About Cold Sores and Fever Blisters
Cold Sores or "Fever Blisters" are very common and usually appear as a group of small blisters usually on the lip and around the mouth. 90 percent of the population gets at least one cold sore in a lifetime, and 40 percent of American adults repeatedly get cold sores. Cold sores are uncomfortable and usually painful beginning as a blister as a blister and then forming a crust.
Cold Sores are caused by the herpes simplex virus (HSV). There are two types of HSV, type 1 (HSV-1) which usually causes cold sores and type 2 (HSV-2) which usually causes genital herpes but either type can create sores on either the mouth or genitals. There is no cure for HSV and usually remains in your body for your entire life but it is a manageable.
Although a cold sore infection is generally not serious, it can be a major issue for people with depressed immune systems due to disorders or medications. Even after a cold sore crusts over and heals, the herpes virus remains, and it can cause future outbreaks in the same area of the mouth or face.
There are several stages that a Cold Sore goes through. The first sign of a cold sore usually starts with what people describes as a "tingle". This is a sign that a fever blister is developing. Within the next 24 to 48 hours, a blister usually forms. Eventually, it breaks open and begins to ooze, and then it dries out and crusts over. A scab forms and protects the new skin that’s growing underneath. The virus is contagious until it dries out and scabs over.
A cold sore goes through five stages:
Cold Sore Treatment
The most common conventional treatments for cold sores are antiviral creams and oral medications, which can reduce the duration of cold sores by a few days but aren’t completely reliable. There are natural cold sore remedies, however, that are safe, inexpensive and effective in boosting the immune system, relieving pain and swelling, and reducing the duration and frequency of cold sores.
It is common to take a pain reliever like ibuprofen or acetaminophen to reduce the pain of a cold sore or fever blister. The most commonly prescribed medications for relieving pain and discomfort from a cold sore are acyclovir (Zovirax), famciclovir (Famvir) and valacyclovir (Valtrex). These drugs do not cure the virus and are only effective when used at the very earliest sign of a cold sore. The downside of these treatments is that they have common side effects including headache and nausea. There are antiviral creams available including lidocaine, prilocaine, acyclovir and penciclovir creams. Both cyclovir and penciclovir reduce the duration of cold sore pain and time to recovery, but they must be applied several times throughout the day, especially penciclovir.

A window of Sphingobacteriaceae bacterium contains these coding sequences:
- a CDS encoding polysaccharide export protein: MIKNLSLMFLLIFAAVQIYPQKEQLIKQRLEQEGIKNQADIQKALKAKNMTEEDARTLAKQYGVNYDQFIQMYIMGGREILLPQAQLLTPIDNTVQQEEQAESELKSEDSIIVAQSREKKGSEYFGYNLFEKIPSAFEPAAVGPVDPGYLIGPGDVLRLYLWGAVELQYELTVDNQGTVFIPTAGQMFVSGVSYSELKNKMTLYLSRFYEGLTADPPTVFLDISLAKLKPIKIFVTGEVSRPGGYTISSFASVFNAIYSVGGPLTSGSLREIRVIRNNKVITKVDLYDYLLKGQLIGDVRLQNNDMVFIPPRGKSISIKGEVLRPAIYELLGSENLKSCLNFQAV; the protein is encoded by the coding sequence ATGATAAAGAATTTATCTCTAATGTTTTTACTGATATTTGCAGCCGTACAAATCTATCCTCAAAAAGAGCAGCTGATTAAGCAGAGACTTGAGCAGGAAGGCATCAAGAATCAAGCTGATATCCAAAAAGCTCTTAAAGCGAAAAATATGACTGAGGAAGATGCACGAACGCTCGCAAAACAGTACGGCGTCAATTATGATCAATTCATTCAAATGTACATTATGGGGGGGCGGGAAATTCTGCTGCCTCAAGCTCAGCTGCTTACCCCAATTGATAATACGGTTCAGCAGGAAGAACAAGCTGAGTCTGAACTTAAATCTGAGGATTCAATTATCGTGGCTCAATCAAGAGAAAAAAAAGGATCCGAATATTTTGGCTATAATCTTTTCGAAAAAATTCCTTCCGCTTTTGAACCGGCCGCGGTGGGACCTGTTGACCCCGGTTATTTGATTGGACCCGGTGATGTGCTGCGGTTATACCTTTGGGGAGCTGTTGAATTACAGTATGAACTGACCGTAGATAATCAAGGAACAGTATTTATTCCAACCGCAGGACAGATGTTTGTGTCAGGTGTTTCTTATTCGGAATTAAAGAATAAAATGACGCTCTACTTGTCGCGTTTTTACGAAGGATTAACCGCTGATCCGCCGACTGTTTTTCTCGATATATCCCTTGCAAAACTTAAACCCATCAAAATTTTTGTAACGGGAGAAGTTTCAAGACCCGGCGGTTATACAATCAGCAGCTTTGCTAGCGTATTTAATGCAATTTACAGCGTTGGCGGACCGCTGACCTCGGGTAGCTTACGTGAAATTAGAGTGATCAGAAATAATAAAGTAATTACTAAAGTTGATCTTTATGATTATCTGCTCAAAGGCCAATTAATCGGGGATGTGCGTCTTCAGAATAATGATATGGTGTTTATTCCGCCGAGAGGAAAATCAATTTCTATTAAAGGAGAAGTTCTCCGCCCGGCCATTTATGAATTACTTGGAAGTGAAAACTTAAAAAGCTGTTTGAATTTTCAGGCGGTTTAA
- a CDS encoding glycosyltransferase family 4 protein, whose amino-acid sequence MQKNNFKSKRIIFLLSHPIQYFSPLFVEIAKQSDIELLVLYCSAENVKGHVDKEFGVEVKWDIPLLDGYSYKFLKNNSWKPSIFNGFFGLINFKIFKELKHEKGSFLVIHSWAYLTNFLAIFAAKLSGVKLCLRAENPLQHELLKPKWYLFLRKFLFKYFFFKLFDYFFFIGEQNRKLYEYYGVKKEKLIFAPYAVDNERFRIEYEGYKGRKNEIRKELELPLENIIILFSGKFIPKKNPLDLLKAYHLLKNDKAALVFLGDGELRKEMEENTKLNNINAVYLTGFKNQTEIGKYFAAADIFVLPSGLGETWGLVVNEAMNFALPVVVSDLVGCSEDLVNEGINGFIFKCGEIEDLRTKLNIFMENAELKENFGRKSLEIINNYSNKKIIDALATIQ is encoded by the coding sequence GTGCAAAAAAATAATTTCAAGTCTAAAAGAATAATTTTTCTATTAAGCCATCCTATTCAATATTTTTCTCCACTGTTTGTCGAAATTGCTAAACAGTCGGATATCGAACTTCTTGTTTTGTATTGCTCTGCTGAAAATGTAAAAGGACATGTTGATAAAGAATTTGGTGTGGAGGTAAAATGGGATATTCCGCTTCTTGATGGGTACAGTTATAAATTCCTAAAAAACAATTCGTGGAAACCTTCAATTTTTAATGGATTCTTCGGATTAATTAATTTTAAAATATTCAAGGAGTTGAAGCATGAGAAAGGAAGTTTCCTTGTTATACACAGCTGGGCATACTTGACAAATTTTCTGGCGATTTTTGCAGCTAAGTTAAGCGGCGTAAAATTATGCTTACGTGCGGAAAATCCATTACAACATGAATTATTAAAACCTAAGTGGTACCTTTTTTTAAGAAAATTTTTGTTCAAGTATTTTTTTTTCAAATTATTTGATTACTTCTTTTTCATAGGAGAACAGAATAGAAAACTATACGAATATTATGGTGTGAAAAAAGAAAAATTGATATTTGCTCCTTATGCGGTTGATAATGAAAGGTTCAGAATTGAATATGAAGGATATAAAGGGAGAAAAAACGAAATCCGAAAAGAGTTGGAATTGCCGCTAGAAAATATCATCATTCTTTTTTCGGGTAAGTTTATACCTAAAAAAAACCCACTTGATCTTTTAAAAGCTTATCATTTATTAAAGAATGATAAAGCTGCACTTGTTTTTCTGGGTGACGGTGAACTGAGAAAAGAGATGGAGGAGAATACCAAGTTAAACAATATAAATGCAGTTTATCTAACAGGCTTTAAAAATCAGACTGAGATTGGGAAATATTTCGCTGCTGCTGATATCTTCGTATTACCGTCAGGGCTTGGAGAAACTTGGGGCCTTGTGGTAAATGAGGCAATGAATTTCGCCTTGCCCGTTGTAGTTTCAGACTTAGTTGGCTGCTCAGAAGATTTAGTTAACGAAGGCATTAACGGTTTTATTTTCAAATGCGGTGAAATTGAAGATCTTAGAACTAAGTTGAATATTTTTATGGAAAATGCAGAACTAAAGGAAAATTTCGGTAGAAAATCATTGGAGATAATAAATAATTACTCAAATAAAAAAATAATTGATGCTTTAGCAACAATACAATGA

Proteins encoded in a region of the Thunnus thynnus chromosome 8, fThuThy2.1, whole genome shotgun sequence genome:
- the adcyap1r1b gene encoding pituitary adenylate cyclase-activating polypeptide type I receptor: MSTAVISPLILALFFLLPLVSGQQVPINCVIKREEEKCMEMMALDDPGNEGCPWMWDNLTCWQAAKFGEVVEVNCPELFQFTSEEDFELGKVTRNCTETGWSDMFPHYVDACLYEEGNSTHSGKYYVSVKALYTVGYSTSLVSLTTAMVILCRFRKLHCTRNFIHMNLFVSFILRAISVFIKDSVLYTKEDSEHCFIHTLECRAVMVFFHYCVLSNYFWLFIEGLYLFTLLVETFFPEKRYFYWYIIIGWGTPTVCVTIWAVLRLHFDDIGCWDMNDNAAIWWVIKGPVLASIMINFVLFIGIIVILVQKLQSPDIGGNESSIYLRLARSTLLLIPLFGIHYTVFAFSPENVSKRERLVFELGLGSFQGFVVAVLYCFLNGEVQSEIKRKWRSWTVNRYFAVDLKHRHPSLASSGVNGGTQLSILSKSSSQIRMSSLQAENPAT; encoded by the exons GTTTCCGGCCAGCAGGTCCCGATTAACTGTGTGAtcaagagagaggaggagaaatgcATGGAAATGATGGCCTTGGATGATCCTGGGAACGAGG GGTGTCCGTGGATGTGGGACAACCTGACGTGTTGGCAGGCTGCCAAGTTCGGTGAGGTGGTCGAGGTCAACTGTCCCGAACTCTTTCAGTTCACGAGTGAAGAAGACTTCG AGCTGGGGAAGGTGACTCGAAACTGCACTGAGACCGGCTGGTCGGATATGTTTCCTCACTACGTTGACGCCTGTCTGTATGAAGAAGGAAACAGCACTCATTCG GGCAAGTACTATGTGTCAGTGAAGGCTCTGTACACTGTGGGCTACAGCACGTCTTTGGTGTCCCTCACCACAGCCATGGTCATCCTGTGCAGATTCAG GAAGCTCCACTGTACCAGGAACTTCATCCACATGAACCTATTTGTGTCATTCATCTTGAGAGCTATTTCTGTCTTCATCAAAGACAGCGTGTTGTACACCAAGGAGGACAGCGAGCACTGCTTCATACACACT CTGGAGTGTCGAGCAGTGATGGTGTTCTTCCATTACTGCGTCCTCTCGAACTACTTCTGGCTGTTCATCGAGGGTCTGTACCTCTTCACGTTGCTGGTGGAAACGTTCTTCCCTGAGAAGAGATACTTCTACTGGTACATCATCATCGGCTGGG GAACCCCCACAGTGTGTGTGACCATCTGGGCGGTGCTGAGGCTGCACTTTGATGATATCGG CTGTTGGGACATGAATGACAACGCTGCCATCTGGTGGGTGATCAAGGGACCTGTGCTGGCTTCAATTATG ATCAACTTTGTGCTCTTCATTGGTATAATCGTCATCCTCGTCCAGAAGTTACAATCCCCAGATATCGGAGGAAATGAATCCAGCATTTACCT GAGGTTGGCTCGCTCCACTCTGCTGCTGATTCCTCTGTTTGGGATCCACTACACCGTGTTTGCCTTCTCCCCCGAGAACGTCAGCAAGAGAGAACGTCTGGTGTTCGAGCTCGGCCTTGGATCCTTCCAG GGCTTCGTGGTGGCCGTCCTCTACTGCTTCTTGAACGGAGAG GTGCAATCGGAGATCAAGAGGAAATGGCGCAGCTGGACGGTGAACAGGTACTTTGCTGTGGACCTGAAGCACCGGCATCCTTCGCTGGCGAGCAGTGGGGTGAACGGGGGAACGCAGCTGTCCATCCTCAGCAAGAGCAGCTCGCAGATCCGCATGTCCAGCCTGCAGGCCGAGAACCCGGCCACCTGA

Cold Sore Triggers
According to the Mayo Clinic, 90 percent of adults worldwide test positive for the herpes simplex type 1 virus. Once you have the virus, certain risk factors may reactivate it such as:
- Infection, fever, or a cold
- Sun exposure
- HIV/AIDS or a weakened immune system
- Hormonal Changes
- Dental work
You’re at risk of getting a cold sore if you come in contact with the fluid of a cold sore through kissing, sharing foods or drinks, or sharing personal care items such as toothbrushes and razors. If you come in contact with the saliva of someone who has the virus, you can get the virus, even if there are no visible blisters.
Conventional cold sore treatments and remedies are only designed to help once you have an outbreak and usually the results are disappointing. Aeura biotherapeutics have developed an all natural homeopathic cold sore formula that can help with outbreaks and also can be used to daily to help prevent any future outbreak.